“You yourself, as much as anybody in the entire universe, deserve your love and affection.” — Buddha
You can defeat your negative self-talk using techniques that some of the best therapists use.
If you don’t have high self-esteem by default, you can build it by design.
You can treat self-esteem as a skill and develop it by using specific techniques.
In Feeling Good: The New Mood Therapy, David Burns writes about three techniques for improving self esteem.
What is Self-Esteem?
Self-esteem refers to your overall subjective sense of self-worth and value.
Your self-esteem involves the thoughts, beliefs, and feelings you hold about yourself, influencing your self-perception and self-confidence.
Healthy self-esteem typically involves having a positive view of yourself, feeling capable, deserving of happiness, and confident in your abilities and worthiness.
On the other hand, low self-esteem often manifests as self-doubt, self-criticism, and a negative self-image, which can impact various aspects of your life, including your relationships, achievements, and overall well-being.
Self-esteem can be influenced by a variety of factors, including early life experiences, social interactions, and personal achievements, and it plays a significant role in shaping your thoughts, behaviors, and emotional responses.
The good news is you can change and improve your self-esteem.
Why Improve Your Self Esteem?
There are a lot of reasons to improve your self-esteem, but mostly it comes down to this:
Improve your self-esteem instantly improves the quality of your life in all aspects.
With that in mind, here are the key benefits to improving your self-esteem:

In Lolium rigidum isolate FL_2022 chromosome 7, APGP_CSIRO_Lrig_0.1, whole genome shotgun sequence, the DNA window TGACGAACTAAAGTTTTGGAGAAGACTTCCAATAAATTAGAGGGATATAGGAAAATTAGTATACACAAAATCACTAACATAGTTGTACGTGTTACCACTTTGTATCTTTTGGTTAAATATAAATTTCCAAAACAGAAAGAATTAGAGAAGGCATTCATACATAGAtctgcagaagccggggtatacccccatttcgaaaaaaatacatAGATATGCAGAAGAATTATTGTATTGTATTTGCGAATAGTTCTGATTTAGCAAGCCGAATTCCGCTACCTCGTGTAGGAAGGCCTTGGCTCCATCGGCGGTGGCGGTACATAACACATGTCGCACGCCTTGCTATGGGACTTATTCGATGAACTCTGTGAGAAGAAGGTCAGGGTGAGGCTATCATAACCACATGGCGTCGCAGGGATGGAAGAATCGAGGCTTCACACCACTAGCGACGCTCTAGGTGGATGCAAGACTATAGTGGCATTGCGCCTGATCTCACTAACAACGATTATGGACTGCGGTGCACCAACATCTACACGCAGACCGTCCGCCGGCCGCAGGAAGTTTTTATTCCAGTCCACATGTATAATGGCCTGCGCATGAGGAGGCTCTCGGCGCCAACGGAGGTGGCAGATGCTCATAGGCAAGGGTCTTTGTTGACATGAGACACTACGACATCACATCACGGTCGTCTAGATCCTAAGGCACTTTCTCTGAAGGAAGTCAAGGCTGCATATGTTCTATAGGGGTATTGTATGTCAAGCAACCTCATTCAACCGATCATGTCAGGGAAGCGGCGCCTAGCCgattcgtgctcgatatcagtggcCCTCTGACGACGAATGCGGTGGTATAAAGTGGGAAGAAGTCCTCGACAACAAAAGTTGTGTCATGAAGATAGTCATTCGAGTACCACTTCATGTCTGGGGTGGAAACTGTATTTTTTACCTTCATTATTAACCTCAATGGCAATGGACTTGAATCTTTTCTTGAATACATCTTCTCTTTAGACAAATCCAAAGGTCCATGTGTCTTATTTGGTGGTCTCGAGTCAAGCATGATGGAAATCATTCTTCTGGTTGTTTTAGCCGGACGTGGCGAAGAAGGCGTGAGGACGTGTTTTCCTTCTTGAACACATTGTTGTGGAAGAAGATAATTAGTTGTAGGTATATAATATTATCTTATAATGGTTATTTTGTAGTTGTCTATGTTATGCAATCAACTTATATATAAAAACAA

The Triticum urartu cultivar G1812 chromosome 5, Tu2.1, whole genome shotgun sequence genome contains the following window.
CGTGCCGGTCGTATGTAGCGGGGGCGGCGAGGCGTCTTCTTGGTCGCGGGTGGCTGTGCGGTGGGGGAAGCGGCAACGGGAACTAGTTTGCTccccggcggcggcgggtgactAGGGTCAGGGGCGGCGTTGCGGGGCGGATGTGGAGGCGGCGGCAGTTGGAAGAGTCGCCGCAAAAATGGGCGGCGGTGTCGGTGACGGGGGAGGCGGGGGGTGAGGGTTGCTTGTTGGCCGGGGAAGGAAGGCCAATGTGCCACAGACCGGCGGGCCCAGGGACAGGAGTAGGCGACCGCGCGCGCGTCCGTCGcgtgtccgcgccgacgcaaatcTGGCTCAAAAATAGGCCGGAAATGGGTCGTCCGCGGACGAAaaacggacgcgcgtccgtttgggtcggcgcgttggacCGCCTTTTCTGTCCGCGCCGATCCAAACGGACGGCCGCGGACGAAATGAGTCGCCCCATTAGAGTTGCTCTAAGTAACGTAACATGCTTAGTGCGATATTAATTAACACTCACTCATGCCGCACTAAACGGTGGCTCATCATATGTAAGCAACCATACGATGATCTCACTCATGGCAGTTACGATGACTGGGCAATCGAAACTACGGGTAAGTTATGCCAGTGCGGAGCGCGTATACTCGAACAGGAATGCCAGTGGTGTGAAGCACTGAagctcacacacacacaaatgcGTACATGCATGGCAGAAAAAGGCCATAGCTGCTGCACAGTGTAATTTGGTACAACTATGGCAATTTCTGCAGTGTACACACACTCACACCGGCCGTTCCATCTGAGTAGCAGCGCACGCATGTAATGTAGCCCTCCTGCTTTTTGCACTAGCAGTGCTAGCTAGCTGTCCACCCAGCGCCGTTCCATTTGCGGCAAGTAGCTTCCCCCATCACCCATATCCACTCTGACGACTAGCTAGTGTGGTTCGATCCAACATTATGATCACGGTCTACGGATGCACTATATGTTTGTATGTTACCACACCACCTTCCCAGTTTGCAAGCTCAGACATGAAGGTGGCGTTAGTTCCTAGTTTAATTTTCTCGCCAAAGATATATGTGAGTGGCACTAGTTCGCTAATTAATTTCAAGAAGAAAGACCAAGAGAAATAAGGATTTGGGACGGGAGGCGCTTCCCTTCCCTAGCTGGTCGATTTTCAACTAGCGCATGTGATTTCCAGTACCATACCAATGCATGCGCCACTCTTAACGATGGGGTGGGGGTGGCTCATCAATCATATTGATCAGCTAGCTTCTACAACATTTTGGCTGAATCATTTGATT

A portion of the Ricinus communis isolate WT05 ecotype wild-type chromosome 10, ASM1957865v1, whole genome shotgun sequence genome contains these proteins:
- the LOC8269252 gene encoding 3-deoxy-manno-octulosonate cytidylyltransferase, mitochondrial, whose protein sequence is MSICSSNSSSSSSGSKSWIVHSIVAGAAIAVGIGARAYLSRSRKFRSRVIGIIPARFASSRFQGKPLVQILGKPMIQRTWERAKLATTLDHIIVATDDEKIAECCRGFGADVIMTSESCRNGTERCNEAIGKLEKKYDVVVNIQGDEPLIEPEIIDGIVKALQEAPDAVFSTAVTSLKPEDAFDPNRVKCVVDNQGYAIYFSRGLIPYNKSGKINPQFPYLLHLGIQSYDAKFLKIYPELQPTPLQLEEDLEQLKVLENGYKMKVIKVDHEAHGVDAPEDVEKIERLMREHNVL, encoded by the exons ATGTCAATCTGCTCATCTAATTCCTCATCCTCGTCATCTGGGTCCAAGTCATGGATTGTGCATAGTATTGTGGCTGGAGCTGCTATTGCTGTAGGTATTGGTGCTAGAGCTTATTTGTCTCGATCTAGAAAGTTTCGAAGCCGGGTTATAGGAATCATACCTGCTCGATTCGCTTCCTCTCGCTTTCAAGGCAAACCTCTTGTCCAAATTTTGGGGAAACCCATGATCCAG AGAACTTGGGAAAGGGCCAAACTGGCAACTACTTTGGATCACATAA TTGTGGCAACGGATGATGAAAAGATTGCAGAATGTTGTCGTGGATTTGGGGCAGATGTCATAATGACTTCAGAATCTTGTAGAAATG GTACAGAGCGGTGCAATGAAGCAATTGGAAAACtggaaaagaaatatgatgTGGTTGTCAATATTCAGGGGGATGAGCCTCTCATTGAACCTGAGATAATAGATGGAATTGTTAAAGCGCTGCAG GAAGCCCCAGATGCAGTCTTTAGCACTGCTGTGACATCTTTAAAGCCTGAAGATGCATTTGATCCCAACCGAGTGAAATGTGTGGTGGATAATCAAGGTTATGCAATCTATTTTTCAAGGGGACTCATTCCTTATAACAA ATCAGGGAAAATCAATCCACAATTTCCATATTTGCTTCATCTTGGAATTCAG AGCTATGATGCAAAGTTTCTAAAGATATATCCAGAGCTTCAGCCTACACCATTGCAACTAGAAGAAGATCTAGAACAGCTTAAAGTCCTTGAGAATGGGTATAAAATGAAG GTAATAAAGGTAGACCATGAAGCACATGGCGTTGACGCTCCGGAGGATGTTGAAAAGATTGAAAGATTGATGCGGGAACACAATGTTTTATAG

- Self-Esteem as the Foundation: Recognize that self-esteem forms the foundation of your mental and emotional well-being, impacting how you navigate life’s challenges and your overall happiness.
- Resilience and Achievement: Understand that healthy self-esteem is the key to resilience, enabling you to bounce back from setbacks, pursue your goals with determination, and achieve higher levels of success in various aspects of life.
- Improved Relationships: Embrace the idea that nurturing your self-esteem leads to healthier relationships, better communication, and the ability to set and maintain boundaries, enhancing your overall quality of life.
So improving your self-esteem is an investment that will pay you back for the rest of your life, for the best of your life.
3 Proven Practices for Boosting Self-Esteem
To elevate your self-esteem, embrace self-compassion by treating yourself with kindness and understanding in times of struggle, understanding that imperfection is a part of being human.
Practice vulnerability by courageously revealing your authentic self to others, fostering deeper connections and self-acceptance.
Challenge negative self-talk through the “Two-Minute Rule,” redirecting your focus to positive aspects and achievements while interrupting habitual self-criticism.
These practices, supported by research, offer a comprehensive approach to not only boost self-esteem but also cultivate genuine self-worth, meaningful relationships, and a more fulfilling life.
1. Embrace Self-Compassion
While self-esteem often focuses on how we perceive ourselves in relation to others, self-compassion involves how we treat ourselves with kindness and understanding, especially in moments of failure or suffering.
Recognize that everyone has flaws and makes mistakes; it’s a part of being human. Instead of harsh self-criticism, practice self-compassion by treating yourself as you would a close friend in times of struggle.
Research shows that self-compassion is strongly linked to higher self-esteem and overall well-being.
Insight: Self-compassion isn’t about excusing poor behavior or avoiding responsibility; it’s about acknowledging imperfections while nurturing a sense of worthiness and the motivation to grow.
2. Practice Vulnerability
Vulnerability, as popularized by Dr. Brené Brown, involves embracing the courage to be imperfect and authentically yourself.
It’s about opening up to others about your fears, insecurities, and struggles. Sharing your vulnerabilities not only builds deeper connections with others but also enhances self-esteem.
Many people believe that appearing strong and perfect is the path to self-worth, but true self-esteem comes from being genuinely seen and accepted for who you are.
Insight: Vulnerability requires strength and resilience. It’s not a sign of weakness but rather a powerful tool for building self-esteem and forming meaningful relationships.
3. The “Two-Minute Rule” for Positive Self-Talk